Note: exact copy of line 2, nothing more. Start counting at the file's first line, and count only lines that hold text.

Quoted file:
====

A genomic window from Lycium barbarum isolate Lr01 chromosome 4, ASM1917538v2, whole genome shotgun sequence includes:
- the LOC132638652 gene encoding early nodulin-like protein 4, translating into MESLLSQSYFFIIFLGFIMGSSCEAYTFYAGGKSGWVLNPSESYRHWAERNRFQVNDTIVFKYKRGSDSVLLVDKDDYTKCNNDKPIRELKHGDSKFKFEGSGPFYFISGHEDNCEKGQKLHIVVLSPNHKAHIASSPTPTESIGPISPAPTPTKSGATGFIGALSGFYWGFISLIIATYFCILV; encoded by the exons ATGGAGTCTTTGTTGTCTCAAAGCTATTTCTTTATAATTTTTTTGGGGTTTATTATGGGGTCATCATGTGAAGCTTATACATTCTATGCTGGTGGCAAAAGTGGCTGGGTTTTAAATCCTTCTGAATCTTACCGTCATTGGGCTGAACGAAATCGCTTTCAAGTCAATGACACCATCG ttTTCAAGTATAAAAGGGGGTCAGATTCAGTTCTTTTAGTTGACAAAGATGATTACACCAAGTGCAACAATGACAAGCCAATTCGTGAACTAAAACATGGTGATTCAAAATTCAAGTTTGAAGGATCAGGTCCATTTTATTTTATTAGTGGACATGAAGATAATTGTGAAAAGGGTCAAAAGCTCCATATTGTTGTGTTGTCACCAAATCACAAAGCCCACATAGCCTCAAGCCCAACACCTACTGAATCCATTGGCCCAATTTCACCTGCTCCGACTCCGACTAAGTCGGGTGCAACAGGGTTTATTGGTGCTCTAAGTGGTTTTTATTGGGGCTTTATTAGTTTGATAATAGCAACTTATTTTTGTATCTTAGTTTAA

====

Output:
- the LOC132638652 gene encoding early nodulin-like protein 4, translating into MESLLSQSYFFIIFLGFIMGSSCEAYTFYAGGKSGWVLNPSESYRHWAERNRFQVNDTIVFKYKRGSDSVLLVDKDDYTKCNNDKPIRELKHGDSKFKFEGSGPFYFISGHEDNCEKGQKLHIVVLSPNHKAHIASSPTPTESIGPISPAPTPTKSGATGFIGALSGFYWGFISLIIATYFCILV; encoded by the exons ATGGAGTCTTTGTTGTCTCAAAGCTATTTCTTTATAATTTTTTTGGGGTTTATTATGGGGTCATCATGTGAAGCTTATACATTCTATGCTGGTGGCAAAAGTGGCTGGGTTTTAAATCCTTCTGAATCTTACCGTCATTGGGCTGAACGAAATCGCTTTCAAGTCAATGACACCATCG ttTTCAAGTATAAAAGGGGGTCAGATTCAGTTCTTTTAGTTGACAAAGATGATTACACCAAGTGCAACAATGACAAGCCAATTCGTGAACTAAAACATGGTGATTCAAAATTCAAGTTTGAAGGATCAGGTCCATTTTATTTTATTAGTGGACATGAAGATAATTGTGAAAAGGGTCAAAAGCTCCATATTGTTGTGTTGTCACCAAATCACAAAGCCCACATAGCCTCAAGCCCAACACCTACTGAATCCATTGGCCCAATTTCACCTGCTCCGACTCCGACTAAGTCGGGTGCAACAGGGTTTATTGGTGCTCTAAGTGGTTTTTATTGGGGCTTTATTAGTTTGATAATAGCAACTTATTTTTGTATCTTAGTTTAA